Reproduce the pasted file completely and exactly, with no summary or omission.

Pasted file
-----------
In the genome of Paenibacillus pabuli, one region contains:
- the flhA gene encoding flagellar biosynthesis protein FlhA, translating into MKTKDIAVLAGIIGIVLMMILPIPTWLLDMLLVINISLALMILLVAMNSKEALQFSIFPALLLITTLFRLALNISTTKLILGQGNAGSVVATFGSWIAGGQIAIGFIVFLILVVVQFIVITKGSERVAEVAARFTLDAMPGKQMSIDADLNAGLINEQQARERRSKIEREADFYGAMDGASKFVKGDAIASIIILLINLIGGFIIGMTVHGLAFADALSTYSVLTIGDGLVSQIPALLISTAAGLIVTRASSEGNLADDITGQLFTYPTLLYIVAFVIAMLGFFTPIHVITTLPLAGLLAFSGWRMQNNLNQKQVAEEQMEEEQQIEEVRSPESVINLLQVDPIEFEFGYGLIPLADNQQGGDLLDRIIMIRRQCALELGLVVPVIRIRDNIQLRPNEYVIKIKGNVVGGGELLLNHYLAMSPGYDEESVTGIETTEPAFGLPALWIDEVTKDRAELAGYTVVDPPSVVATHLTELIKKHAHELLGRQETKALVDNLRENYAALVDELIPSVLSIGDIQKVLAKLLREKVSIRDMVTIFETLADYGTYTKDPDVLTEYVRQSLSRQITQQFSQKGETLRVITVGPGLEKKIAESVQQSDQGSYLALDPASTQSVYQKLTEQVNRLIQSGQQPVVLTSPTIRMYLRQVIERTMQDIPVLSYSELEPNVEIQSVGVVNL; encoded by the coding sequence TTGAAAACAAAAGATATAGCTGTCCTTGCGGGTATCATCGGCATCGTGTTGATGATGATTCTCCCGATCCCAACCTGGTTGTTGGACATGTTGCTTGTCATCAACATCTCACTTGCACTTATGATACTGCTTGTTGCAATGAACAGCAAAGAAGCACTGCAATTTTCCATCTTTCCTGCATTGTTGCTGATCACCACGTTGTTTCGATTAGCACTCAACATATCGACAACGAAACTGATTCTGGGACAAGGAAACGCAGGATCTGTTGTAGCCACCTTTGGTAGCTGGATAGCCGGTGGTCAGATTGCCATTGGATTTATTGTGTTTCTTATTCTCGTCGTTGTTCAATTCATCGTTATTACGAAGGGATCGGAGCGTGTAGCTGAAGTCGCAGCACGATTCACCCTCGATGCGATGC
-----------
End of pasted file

In the genome of Paenibacillus pabuli, one region contains:
- the flhA gene encoding flagellar biosynthesis protein FlhA, translating into MKTKDIAVLAGIIGIVLMMILPIPTWLLDMLLVINISLALMILLVAMNSKEALQFSIFPALLLITTLFRLALNISTTKLILGQGNAGSVVATFGSWIAGGQIAIGFIVFLILVVVQFIVITKGSERVAEVAARFTLDAMPGKQMSIDADLNAGLINEQQARERRSKIEREADFYGAMDGASKFVKGDAIASIIILLINLIGGFIIGMTVHGLAFADALSTYSVLTIGDGLVSQIPALLISTAAGLIVTRASSEGNLADDITGQLFTYPTLLYIVAFVIAMLGFFTPIHVITTLPLAGLLAFSGWRMQNNLNQKQVAEEQMEEEQQIEEVRSPESVINLLQVDPIEFEFGYGLIPLADNQQGGDLLDRIIMIRRQCALELGLVVPVIRIRDNIQLRPNEYVIKIKGNVVGGGELLLNHYLAMSPGYDEESVTGIETTEPAFGLPALWIDEVTKDRAELAGYTVVDPPSVVATHLTELIKKHAHELLGRQETKALVDNLRENYAALVDELIPSVLSIGDIQKVLAKLLREKVSIRDMVTIFETLADYGTYTKDPDVLTEYVRQSLSRQITQQFSQKGETLRVITVGPGLEKKIAESVQQSDQGSYLALDPASTQSVYQKLTEQVNRLIQSGQQPVVLTSPTIRMYLRQVIERTMQDIPVLSYSELEPNVEIQSVGVVNL; encoded by the coding sequence TTGAAAACAAAAGATATAGCTGTCCTTGCGGGTATCATCGGCATCGTGTTGATGATGATTCTCCCGATCCCAACCTGGTTGTTGGACATGTTGCTTGTCATCAACATCTCACTTGCACTTATGATACTGCTTGTTGCAATGAACAGCAAAGAAGCACTGCAATTTTCCATCTTTCCTGCATTGTTGCTGATCACCACGTTGTTTCGATTAGCACTCAACATATCGACAACGAAACTGATTCTGGGACAAGGAAACGCAGGATCTGTTGTAGCCACCTTTGGTAGCTGGATAGCCGGTGGTCAGATTGCCATTGGATTTATTGTGTTTCTTATTCTCGTCGTTGTTCAATTCATCGTTATTACGAAGGGATCGGAGCGTGTAGCTGAAGTCGCAGCACGATTCACCCTCGATGCGATGC